Athletics 4, Tigers 3 (box score)
For eight and a half innings the game went nearly as well as the Tigers could have scripted. Another run or two would have been nice, but there’s not too much to complain about when the ball is handed over to the closer in the ninth inning with a two-run lead.
Max Scherzer pitched well, if not incredibly deep into the game. He was clearly losing command in the sixth inning, but his line – 5.1 IP, 8 SO, 1 R, 1 BB, 3 H – was just about as good as anyone could have hoped. Octavio Dotel and Phil Coke got the Tigers through the rest of the inning while inciting only minor heart murmurs, and Al Alburquerque threw a very clean seventh.
That got the ball to Joaquin Benoit – the object of much consternation for Tigers’ fans over the past several days and weeks – in the eighth inning with a two run lead. Benoit allowed a hit and a walk after recording the first two outs, but justified Jim Leyland’s faith in him by striking out Brandon Moss (a power hitting lefty) to end the inning. That was supposed to be the tough inning and Benoit was supposed to be low on confidence, but he got the club through it. The series was three outs from being over.
Enter Jose Valverde. Four hits and only two outs later the Athletics were celebrating the win on the field. I spent the late night and early morning angry at Valverde for failing to close out the two-run – which should be automatic for a “closer” – but he was throwing strikes, and the A’s simply came up with hits. Oakland put five balls in play in the bottom of the ninth, and four fell in for hits. That can happen in small samples and against low-90’s fastballs, but you don’t really expect an .800 BABIP.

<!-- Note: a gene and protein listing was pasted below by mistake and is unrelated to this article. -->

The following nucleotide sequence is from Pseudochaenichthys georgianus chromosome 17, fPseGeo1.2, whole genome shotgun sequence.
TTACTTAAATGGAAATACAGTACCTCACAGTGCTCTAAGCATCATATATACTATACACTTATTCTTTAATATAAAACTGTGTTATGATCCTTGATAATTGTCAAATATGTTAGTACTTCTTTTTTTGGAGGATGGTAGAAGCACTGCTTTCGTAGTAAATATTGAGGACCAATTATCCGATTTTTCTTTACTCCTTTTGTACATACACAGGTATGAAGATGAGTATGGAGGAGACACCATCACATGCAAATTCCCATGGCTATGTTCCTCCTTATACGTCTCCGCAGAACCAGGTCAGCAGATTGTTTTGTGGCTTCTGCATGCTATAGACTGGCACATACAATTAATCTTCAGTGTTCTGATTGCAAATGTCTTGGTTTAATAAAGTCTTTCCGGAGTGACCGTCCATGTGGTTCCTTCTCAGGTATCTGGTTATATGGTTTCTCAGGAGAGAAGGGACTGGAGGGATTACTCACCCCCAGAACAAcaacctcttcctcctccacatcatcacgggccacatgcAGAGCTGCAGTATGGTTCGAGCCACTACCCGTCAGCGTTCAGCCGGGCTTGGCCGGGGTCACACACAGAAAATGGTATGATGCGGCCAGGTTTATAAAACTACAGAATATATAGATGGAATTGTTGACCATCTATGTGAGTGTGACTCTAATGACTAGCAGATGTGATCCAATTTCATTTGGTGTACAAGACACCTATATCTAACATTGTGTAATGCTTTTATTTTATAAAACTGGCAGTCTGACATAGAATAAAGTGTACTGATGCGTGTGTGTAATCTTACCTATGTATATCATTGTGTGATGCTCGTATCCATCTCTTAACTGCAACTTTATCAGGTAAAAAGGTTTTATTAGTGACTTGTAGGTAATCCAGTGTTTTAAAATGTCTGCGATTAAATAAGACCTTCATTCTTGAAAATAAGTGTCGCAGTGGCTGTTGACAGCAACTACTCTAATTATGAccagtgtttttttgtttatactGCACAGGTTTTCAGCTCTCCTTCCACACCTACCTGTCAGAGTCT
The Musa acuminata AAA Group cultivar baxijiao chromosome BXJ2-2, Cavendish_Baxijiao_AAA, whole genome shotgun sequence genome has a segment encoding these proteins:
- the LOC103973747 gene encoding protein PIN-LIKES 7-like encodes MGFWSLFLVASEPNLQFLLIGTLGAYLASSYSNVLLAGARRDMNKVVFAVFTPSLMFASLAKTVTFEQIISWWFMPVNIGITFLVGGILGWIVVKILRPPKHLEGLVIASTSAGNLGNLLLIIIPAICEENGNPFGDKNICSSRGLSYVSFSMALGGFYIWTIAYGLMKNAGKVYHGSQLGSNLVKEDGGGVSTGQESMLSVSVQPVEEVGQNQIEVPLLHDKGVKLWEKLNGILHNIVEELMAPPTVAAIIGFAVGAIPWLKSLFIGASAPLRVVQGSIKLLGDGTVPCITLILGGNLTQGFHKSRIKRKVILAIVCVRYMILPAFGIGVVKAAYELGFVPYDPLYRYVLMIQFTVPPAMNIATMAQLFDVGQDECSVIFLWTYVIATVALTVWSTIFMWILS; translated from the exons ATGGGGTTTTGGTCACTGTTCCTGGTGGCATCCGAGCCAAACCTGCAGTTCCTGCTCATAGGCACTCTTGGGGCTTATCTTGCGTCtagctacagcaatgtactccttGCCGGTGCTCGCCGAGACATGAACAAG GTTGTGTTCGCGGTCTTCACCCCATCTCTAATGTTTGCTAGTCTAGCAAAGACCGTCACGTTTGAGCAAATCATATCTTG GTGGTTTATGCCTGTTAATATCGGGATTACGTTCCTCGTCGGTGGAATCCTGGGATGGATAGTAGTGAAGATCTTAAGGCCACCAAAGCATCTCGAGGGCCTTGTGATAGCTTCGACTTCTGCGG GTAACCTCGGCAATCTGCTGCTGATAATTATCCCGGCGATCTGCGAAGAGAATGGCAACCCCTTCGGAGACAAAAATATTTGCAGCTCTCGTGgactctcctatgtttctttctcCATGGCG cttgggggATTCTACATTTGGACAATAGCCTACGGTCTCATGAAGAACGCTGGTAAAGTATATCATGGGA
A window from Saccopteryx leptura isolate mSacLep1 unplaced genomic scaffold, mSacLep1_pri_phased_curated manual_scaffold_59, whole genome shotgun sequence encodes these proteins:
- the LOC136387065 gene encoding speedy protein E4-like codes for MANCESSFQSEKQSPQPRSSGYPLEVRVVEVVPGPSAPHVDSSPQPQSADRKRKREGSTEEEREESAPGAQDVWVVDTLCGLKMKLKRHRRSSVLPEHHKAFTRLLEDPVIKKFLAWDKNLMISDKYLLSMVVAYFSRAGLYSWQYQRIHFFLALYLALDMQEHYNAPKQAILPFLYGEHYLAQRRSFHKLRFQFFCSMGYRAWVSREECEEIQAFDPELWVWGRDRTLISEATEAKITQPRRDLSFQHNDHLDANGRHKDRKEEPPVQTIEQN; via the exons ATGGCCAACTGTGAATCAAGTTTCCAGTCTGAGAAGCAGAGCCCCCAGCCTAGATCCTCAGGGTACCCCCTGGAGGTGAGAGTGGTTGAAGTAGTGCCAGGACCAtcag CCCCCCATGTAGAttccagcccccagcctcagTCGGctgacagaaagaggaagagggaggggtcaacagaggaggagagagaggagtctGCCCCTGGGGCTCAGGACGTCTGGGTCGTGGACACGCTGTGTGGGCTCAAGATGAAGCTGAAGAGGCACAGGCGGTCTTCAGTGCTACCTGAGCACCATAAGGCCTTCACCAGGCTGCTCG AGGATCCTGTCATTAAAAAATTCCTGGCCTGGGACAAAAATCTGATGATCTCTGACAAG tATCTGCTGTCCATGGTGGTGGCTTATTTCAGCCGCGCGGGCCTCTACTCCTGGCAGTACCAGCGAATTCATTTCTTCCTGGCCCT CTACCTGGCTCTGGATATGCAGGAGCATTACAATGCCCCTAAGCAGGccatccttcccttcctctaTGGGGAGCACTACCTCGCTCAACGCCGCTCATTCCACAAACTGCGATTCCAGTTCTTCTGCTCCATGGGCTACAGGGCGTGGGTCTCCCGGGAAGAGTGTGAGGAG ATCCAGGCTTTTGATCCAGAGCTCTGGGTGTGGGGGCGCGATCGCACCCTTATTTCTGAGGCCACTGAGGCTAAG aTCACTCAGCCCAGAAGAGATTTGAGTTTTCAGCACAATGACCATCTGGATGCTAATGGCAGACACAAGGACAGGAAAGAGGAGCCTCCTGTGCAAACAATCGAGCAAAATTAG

Josh Reddick’s leadoff single came on a fastball at the very bottom of the strike zone (not a bad pitch). It simply bounced over the glove of a diving Omar Infante. Josh Donaldson doubled on a fastball that was up and over the plate (a poorly located pitch, Avila was set up low). Seth Smith followed with a double off a pitch that would have painted the outside black and squarely hit Avila’s glove. George Kottaras followed with a pop out and Cliff Pennington struck out to keep the Tigers in a position to remain in the game, but Coco Crisp grounded a first-pitch splitter (that was pretty much right down the middle) into right field to plate the winning run.
Valverde made a few bad pitches, sure, and his stuff isn’t the same as it was a year ago (he struck out Alex Rodriguez to end game five of last year’s ALDS on a 94.2 MPH fastball, his fastball averaged 91.5 MPH yesterday), but he made the pitches that would get the job done more often than not. Credit goes to Oakland for coming up with the big hits.
Don’t get me wrong, I’m not a fan of Valverde as a closer and I’m squarely against him returning to the Tigers in 2013, but he wasn’t any worse last night than he’s been all year. In a way he was better because he wasn’t walking guys. He’s not blowing away guys with his fastball (which in turn also makes his splitter less effective), but the Tigers have few alternatives. They’re going to live or die with Benoit and Valverde in the high pressure innings.